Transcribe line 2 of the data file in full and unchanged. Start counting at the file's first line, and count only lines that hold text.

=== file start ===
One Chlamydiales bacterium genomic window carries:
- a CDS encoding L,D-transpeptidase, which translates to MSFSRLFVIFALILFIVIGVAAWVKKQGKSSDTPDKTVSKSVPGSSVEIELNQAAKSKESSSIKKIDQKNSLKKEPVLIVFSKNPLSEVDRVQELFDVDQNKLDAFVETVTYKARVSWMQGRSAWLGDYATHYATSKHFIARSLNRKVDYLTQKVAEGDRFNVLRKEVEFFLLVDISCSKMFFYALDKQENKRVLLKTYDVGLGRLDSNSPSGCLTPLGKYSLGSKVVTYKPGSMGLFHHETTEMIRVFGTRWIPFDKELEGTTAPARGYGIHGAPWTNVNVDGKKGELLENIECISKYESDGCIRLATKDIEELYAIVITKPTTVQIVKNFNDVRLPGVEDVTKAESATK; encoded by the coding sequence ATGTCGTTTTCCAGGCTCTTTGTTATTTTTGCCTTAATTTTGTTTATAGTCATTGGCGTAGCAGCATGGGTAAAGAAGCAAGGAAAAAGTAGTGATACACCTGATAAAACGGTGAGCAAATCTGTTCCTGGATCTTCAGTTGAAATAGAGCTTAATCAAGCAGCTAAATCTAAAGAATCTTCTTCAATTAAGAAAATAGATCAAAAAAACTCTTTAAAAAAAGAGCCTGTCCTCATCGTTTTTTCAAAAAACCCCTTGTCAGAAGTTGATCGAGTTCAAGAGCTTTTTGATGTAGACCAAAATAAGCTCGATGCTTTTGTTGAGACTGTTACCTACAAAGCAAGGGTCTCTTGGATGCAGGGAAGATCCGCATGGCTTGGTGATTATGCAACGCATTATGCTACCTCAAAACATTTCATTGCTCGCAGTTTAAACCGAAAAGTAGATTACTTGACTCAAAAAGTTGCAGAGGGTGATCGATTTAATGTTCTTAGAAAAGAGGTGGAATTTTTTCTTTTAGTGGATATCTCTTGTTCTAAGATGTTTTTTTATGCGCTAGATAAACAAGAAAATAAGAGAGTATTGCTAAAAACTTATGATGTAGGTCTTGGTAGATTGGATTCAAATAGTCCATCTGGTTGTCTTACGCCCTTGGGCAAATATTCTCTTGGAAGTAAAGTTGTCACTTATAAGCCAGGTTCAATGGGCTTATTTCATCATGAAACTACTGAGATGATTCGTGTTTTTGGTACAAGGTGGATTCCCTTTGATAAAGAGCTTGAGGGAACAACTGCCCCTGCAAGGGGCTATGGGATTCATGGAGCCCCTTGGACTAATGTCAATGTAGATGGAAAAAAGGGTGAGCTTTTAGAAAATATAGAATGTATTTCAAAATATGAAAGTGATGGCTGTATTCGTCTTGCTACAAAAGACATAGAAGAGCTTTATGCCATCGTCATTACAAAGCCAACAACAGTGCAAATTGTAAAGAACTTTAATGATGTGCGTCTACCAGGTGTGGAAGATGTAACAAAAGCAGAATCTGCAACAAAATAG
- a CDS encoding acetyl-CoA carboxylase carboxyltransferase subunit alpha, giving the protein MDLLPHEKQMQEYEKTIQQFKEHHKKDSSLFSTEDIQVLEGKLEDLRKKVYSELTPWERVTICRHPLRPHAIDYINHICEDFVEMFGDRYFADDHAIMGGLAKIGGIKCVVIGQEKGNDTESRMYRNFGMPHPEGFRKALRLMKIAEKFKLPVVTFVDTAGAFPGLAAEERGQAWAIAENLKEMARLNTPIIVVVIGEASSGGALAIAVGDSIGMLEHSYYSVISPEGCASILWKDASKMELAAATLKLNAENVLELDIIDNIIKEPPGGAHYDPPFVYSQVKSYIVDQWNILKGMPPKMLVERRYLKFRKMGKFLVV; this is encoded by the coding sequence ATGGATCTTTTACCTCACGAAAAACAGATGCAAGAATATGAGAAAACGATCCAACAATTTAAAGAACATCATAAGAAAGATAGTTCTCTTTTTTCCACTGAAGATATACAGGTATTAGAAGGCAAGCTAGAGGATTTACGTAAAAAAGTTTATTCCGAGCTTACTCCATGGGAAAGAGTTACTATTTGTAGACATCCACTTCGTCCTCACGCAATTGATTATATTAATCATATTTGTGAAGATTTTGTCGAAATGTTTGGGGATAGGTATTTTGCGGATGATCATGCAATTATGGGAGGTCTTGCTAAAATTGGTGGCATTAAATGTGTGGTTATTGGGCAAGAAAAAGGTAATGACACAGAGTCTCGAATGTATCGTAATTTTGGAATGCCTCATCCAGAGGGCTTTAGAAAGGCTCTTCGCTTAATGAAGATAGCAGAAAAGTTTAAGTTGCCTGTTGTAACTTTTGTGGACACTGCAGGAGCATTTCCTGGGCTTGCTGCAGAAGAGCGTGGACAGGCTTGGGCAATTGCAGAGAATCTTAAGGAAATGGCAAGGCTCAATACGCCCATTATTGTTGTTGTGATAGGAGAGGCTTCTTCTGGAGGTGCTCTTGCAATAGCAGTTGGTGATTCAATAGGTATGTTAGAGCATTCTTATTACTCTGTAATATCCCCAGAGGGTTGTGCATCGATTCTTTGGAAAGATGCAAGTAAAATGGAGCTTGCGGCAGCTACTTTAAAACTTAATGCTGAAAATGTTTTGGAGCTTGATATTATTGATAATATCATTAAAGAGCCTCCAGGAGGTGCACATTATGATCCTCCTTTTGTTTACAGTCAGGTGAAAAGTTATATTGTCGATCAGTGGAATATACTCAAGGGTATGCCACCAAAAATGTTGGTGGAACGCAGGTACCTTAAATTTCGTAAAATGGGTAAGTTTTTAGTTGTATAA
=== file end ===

- a CDS encoding L,D-transpeptidase, which translates to MSFSRLFVIFALILFIVIGVAAWVKKQGKSSDTPDKTVSKSVPGSSVEIELNQAAKSKESSSIKKIDQKNSLKKEPVLIVFSKNPLSEVDRVQELFDVDQNKLDAFVETVTYKARVSWMQGRSAWLGDYATHYATSKHFIARSLNRKVDYLTQKVAEGDRFNVLRKEVEFFLLVDISCSKMFFYALDKQENKRVLLKTYDVGLGRLDSNSPSGCLTPLGKYSLGSKVVTYKPGSMGLFHHETTEMIRVFGTRWIPFDKELEGTTAPARGYGIHGAPWTNVNVDGKKGELLENIECISKYESDGCIRLATKDIEELYAIVITKPTTVQIVKNFNDVRLPGVEDVTKAESATK; encoded by the coding sequence ATGTCGTTTTCCAGGCTCTTTGTTATTTTTGCCTTAATTTTGTTTATAGTCATTGGCGTAGCAGCATGGGTAAAGAAGCAAGGAAAAAGTAGTGATACACCTGATAAAACGGTGAGCAAATCTGTTCCTGGATCTTCAGTTGAAATAGAGCTTAATCAAGCAGCTAAATCTAAAGAATCTTCTTCAATTAAGAAAATAGATCAAAAAAACTCTTTAAAAAAAGAGCCTGTCCTCATCGTTTTTTCAAAAAACCCCTTGTCAGAAGTTGATCGAGTTCAAGAGCTTTTTGATGTAGACCAAAATAAGCTCGATGCTTTTGTTGAGACTGTTACCTACAAAGCAAGGGTCTCTTGGATGCAGGGAAGATCCGCATGGCTTGGTGATTATGCAACGCATTATGCTACCTCAAAACATTTCATTGCTCGCAGTTTAAACCGAAAAGTAGATTACTTGACTCAAAAAGTTGCAGAGGGTGATCGATTTAATGTTCTTAGAAAAGAGGTGGAATTTTTTCTTTTAGTGGATATCTCTTGTTCTAAGATGTTTTTTTATGCGCTAGATAAACAAGAAAATAAGAGAGTATTGCTAAAAACTTATGATGTAGGTCTTGGTAGATTGGATTCAAATAGTCCATCTGGTTGTCTTACGCCCTTGGGCAAATATTCTCTTGGAAGTAAAGTTGTCACTTATAAGCCAGGTTCAATGGGCTTATTTCATCATGAAACTACTGAGATGATTCGTGTTTTTGGTACAAGGTGGATTCCCTTTGATAAAGAGCTTGAGGGAACAACTGCCCCTGCAAGGGGCTATGGGATTCATGGAGCCCCTTGGACTAATGTCAATGTAGATGGAAAAAAGGGTGAGCTTTTAGAAAATATAGAATGTATTTCAAAATATGAAAGTGATGGCTGTATTCGTCTTGCTACAAAAGACATAGAAGAGCTTTATGCCATCGTCATTACAAAGCCAACAACAGTGCAAATTGTAAAGAACTTTAATGATGTGCGTCTACCAGGTGTGGAAGATGTAACAAAAGCAGAATCTGCAACAAAATAG